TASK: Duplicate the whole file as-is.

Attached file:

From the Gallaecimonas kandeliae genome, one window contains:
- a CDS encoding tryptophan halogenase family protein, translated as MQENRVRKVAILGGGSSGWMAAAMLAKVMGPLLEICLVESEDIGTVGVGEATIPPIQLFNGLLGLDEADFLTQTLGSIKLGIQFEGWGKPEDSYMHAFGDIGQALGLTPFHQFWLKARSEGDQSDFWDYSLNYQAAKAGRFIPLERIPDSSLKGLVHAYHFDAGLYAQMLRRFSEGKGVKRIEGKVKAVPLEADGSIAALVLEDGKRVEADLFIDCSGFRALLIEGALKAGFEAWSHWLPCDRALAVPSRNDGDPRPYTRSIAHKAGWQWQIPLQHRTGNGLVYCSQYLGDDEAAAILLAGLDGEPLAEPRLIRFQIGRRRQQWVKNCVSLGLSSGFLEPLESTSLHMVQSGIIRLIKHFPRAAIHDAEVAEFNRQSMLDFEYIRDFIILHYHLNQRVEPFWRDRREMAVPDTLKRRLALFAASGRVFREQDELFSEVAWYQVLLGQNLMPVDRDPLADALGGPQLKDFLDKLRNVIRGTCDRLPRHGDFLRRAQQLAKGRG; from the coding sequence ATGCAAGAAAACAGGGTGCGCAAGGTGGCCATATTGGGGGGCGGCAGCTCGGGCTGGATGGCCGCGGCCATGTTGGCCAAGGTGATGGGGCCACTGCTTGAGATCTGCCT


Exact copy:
From the Gallaecimonas kandeliae genome, one window contains:
- a CDS encoding tryptophan halogenase family protein, translated as MQENRVRKVAILGGGSSGWMAAAMLAKVMGPLLEICLVESEDIGTVGVGEATIPPIQLFNGLLGLDEADFLTQTLGSIKLGIQFEGWGKPEDSYMHAFGDIGQALGLTPFHQFWLKARSEGDQSDFWDYSLNYQAAKAGRFIPLERIPDSSLKGLVHAYHFDAGLYAQMLRRFSEGKGVKRIEGKVKAVPLEADGSIAALVLEDGKRVEADLFIDCSGFRALLIEGALKAGFEAWSHWLPCDRALAVPSRNDGDPRPYTRSIAHKAGWQWQIPLQHRTGNGLVYCSQYLGDDEAAAILLAGLDGEPLAEPRLIRFQIGRRRQQWVKNCVSLGLSSGFLEPLESTSLHMVQSGIIRLIKHFPRAAIHDAEVAEFNRQSMLDFEYIRDFIILHYHLNQRVEPFWRDRREMAVPDTLKRRLALFAASGRVFREQDELFSEVAWYQVLLGQNLMPVDRDPLADALGGPQLKDFLDKLRNVIRGTCDRLPRHGDFLRRAQQLAKGRG; from the coding sequence ATGCAAGAAAACAGGGTGCGCAAGGTGGCCATATTGGGGGGCGGCAGCTCGGGCTGGATGGCCGCGGCCATGTTGGCCAAGGTGATGGGGCCACTGCTTGAGATCTGCCT